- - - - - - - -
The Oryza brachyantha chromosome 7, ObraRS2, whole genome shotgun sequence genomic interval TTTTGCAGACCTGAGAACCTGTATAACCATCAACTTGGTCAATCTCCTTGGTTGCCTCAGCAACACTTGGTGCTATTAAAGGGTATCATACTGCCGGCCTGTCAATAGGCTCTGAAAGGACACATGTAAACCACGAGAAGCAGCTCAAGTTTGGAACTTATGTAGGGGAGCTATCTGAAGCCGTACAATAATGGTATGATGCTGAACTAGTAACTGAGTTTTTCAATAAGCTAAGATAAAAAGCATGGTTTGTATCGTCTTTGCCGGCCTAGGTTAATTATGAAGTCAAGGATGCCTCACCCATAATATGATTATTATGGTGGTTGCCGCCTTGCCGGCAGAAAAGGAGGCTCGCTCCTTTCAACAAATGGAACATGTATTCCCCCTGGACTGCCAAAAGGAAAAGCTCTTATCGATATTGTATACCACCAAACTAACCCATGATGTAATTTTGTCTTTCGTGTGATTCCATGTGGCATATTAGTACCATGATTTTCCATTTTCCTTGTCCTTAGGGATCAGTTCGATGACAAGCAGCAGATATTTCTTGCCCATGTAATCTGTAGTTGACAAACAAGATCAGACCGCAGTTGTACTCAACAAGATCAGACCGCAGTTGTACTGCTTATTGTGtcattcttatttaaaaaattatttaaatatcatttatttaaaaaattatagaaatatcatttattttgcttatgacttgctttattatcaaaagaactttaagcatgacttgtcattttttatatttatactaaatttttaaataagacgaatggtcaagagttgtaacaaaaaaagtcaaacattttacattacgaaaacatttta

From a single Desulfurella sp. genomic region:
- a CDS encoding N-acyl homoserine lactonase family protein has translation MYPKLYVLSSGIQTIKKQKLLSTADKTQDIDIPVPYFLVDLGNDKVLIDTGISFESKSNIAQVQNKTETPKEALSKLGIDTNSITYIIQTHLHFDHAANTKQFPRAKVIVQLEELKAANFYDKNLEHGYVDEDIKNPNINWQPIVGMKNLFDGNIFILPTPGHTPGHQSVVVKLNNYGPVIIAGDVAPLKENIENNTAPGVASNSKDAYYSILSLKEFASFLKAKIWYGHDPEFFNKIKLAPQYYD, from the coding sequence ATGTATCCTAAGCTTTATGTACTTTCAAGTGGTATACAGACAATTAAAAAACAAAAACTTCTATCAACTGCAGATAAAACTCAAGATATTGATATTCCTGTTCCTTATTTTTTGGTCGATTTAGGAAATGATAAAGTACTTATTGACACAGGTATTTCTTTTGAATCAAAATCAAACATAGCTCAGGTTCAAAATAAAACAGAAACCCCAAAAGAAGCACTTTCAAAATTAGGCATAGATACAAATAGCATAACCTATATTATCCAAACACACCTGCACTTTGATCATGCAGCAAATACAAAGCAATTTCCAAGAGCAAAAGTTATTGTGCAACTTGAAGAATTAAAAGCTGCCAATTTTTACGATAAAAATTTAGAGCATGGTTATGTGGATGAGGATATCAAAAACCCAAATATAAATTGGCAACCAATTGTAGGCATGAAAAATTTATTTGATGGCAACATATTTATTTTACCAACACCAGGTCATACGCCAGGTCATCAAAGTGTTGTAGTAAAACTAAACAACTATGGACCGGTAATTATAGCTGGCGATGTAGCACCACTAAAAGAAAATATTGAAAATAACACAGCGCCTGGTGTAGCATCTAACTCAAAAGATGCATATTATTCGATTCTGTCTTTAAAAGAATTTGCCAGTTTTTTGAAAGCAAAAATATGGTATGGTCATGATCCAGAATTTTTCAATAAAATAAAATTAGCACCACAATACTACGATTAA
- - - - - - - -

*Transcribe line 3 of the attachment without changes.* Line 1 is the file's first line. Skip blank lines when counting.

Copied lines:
- a CDS encoding N-acyl homoserine lactonase family protein has translation MYPKLYVLSSGIQTIKKQKLLSTADKTQDIDIPVPYFLVDLGNDKVLIDTGISFESKSNIAQVQNKTETPKEALSKLGIDTNSITYIIQTHLHFDHAANTKQFPRAKVIVQLEELKAANFYDKNLEHGYVDEDIKNPNINWQPIVGMKNLFDGNIFILPTPGHTPGHQSVVVKLNNYGPVIIAGDVAPLKENIENNTAPGVASNSKDAYYSILSLKEFASFLKAKIWYGHDPEFFNKIKLAPQYYD, from the coding sequence ATGTATCCTAAGCTTTATGTACTTTCAAGTGGTATACAGACAATTAAAAAACAAAAACTTCTATCAACTGCAGATAAAACTCAAGATATTGATATTCCTGTTCCTTATTTTTTGGTCGATTTAGGAAATGATAAAGTACTTATTGACACAGGTATTTCTTTTGAATCAAAATCAAACATAGCTCAGGTTCAAAATAAAACAGAAACCCCAAAAGAAGCACTTTCAAAATTAGGCATAGATACAAATAGCATAACCTATATTATCCAAACACACCTGCACTTTGATCATGCAGCAAATACAAAGCAATTTCCAAGAGCAAAAGTTATTGTGCAACTTGAAGAATTAAAAGCTGCCAATTTTTACGATAAAAATTTAGAGCATGGTTATGTGGATGAGGATATCAAAAACCCAAATATAAATTGGCAACCAATTGTAGGCATGAAAAATTTATTTGATGGCAACATATTTATTTTACCAACACCAGGTCATACGCCAGGTCATCAAAGTGTTGTAGTAAAACTAAACAACTATGGACCGGTAATTATAGCTGGCGATGTAGCACCACTAAAAGAAAATATTGAAAATAACACAGCGCCTGGTGTAGCATCTAACTCAAAAGATGCATATTATTCGATTCTGTCTTTAAAAGAATTTGCCAGTTTTTTGAAAGCAAAAATATGGTATGGTCATGATCCAGAATTTTTCAATAAAATAAAATTAGCACCACAATACTACGATTAA